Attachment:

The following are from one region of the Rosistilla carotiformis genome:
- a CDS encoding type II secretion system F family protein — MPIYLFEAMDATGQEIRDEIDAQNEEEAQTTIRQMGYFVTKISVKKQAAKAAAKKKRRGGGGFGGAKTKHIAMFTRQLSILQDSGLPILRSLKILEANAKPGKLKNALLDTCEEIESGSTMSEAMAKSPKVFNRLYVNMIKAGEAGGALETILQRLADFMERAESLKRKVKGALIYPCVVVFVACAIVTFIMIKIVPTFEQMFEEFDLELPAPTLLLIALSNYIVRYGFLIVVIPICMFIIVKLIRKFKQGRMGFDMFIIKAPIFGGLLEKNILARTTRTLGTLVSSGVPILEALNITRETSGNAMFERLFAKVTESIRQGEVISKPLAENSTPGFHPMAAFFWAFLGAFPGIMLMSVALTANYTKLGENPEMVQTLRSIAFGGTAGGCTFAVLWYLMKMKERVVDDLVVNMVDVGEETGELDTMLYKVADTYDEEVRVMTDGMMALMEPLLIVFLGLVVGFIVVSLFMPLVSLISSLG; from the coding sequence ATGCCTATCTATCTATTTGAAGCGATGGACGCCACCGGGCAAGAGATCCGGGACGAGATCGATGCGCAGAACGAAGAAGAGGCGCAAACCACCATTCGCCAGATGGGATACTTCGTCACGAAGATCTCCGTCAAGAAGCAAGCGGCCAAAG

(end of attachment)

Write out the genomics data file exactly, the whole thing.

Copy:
The following are from one region of the Rosistilla carotiformis genome:
- a CDS encoding type II secretion system F family protein — MPIYLFEAMDATGQEIRDEIDAQNEEEAQTTIRQMGYFVTKISVKKQAAKAAAKKKRRGGGGFGGAKTKHIAMFTRQLSILQDSGLPILRSLKILEANAKPGKLKNALLDTCEEIESGSTMSEAMAKSPKVFNRLYVNMIKAGEAGGALETILQRLADFMERAESLKRKVKGALIYPCVVVFVACAIVTFIMIKIVPTFEQMFEEFDLELPAPTLLLIALSNYIVRYGFLIVVIPICMFIIVKLIRKFKQGRMGFDMFIIKAPIFGGLLEKNILARTTRTLGTLVSSGVPILEALNITRETSGNAMFERLFAKVTESIRQGEVISKPLAENSTPGFHPMAAFFWAFLGAFPGIMLMSVALTANYTKLGENPEMVQTLRSIAFGGTAGGCTFAVLWYLMKMKERVVDDLVVNMVDVGEETGELDTMLYKVADTYDEEVRVMTDGMMALMEPLLIVFLGLVVGFIVVSLFMPLVSLISSLG; from the coding sequence ATGCCTATCTATCTATTTGAAGCGATGGACGCCACCGGGCAAGAGATCCGGGACGAGATCGATGCGCAGAACGAAGAAGAGGCGCAAACCACCATTCGCCAGATGGGATACTTCGTCACGAAGATCTCCGTCAAGAAGCAAGCGGCCAAAG